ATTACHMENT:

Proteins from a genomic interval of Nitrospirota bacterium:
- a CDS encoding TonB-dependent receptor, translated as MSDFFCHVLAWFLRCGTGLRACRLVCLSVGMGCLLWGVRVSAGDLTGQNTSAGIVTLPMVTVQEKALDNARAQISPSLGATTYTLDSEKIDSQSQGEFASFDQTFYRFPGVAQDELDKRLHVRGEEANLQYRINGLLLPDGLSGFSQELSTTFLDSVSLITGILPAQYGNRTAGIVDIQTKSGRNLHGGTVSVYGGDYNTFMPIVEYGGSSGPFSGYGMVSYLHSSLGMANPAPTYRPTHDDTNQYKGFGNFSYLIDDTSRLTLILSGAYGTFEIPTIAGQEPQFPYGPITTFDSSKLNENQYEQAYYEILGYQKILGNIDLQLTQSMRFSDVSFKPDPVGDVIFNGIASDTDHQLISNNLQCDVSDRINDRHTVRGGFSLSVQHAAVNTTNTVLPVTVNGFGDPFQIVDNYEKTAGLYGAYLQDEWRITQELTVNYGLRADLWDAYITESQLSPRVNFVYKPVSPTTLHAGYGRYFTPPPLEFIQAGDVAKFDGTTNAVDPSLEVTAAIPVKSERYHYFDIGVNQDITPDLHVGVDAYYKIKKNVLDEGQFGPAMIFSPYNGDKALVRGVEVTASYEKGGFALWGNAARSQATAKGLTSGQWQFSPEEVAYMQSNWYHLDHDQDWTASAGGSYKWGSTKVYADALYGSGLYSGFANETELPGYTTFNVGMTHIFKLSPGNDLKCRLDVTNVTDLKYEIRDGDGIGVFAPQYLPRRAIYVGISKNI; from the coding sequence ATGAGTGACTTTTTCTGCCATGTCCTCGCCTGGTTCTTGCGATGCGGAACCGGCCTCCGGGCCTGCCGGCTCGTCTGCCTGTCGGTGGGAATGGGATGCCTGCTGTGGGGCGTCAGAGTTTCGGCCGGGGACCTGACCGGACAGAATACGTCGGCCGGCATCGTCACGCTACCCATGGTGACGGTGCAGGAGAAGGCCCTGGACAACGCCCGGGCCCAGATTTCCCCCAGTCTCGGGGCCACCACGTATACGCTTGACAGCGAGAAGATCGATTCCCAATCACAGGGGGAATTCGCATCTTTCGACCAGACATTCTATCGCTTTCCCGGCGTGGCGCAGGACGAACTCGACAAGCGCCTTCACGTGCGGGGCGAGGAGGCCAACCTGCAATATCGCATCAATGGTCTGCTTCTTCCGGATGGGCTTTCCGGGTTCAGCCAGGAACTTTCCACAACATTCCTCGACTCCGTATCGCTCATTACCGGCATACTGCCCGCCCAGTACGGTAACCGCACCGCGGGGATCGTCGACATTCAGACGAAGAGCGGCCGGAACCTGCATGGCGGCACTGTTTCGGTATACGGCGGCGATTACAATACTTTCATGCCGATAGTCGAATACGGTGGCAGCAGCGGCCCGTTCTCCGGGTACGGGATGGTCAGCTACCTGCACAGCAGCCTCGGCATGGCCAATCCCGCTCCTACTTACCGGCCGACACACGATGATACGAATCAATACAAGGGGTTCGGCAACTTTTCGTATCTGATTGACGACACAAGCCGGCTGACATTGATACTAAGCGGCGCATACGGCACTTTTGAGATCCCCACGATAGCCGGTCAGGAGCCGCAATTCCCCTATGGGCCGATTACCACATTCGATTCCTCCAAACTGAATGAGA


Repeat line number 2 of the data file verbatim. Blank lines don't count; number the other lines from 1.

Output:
- a CDS encoding TonB-dependent receptor, translated as MSDFFCHVLAWFLRCGTGLRACRLVCLSVGMGCLLWGVRVSAGDLTGQNTSAGIVTLPMVTVQEKALDNARAQISPSLGATTYTLDSEKIDSQSQGEFASFDQTFYRFPGVAQDELDKRLHVRGEEANLQYRINGLLLPDGLSGFSQELSTTFLDSVSLITGILPAQYGNRTAGIVDIQTKSGRNLHGGTVSVYGGDYNTFMPIVEYGGSSGPFSGYGMVSYLHSSLGMANPAPTYRPTHDDTNQYKGFGNFSYLIDDTSRLTLILSGAYGTFEIPTIAGQEPQFPYGPITTFDSSKLNENQYEQAYYEILGYQKILGNIDLQLTQSMRFSDVSFKPDPVGDVIFNGIASDTDHQLISNNLQCDVSDRINDRHTVRGGFSLSVQHAAVNTTNTVLPVTVNGFGDPFQIVDNYEKTAGLYGAYLQDEWRITQELTVNYGLRADLWDAYITESQLSPRVNFVYKPVSPTTLHAGYGRYFTPPPLEFIQAGDVAKFDGTTNAVDPSLEVTAAIPVKSERYHYFDIGVNQDITPDLHVGVDAYYKIKKNVLDEGQFGPAMIFSPYNGDKALVRGVEVTASYEKGGFALWGNAARSQATAKGLTSGQWQFSPEEVAYMQSNWYHLDHDQDWTASAGGSYKWGSTKVYADALYGSGLYSGFANETELPGYTTFNVGMTHIFKLSPGNDLKCRLDVTNVTDLKYEIRDGDGIGVFAPQYLPRRAIYVGISKNI; from the coding sequence ATGAGTGACTTTTTCTGCCATGTCCTCGCCTGGTTCTTGCGATGCGGAACCGGCCTCCGGGCCTGCCGGCTCGTCTGCCTGTCGGTGGGAATGGGATGCCTGCTGTGGGGCGTCAGAGTTTCGGCCGGGGACCTGACCGGACAGAATACGTCGGCCGGCATCGTCACGCTACCCATGGTGACGGTGCAGGAGAAGGCCCTGGACAACGCCCGGGCCCAGATTTCCCCCAGTCTCGGGGCCACCACGTATACGCTTGACAGCGAGAAGATCGATTCCCAATCACAGGGGGAATTCGCATCTTTCGACCAGACATTCTATCGCTTTCCCGGCGTGGCGCAGGACGAACTCGACAAGCGCCTTCACGTGCGGGGCGAGGAGGCCAACCTGCAATATCGCATCAATGGTCTGCTTCTTCCGGATGGGCTTTCCGGGTTCAGCCAGGAACTTTCCACAACATTCCTCGACTCCGTATCGCTCATTACCGGCATACTGCCCGCCCAGTACGGTAACCGCACCGCGGGGATCGTCGACATTCAGACGAAGAGCGGCCGGAACCTGCATGGCGGCACTGTTTCGGTATACGGCGGCGATTACAATACTTTCATGCCGATAGTCGAATACGGTGGCAGCAGCGGCCCGTTCTCCGGGTACGGGATGGTCAGCTACCTGCACAGCAGCCTCGGCATGGCCAATCCCGCTCCTACTTACCGGCCGACACACGATGATACGAATCAATACAAGGGGTTCGGCAACTTTTCGTATCTGATTGACGACACAAGCCGGCTGACATTGATACTAAGCGGCGCATACGGCACTTTTGAGATCCCCACGATAGCCGGTCAGGAGCCGCAATTCCCCTATGGGCCGATTACCACATTCGATTCCTCCAAACTGAATGAGA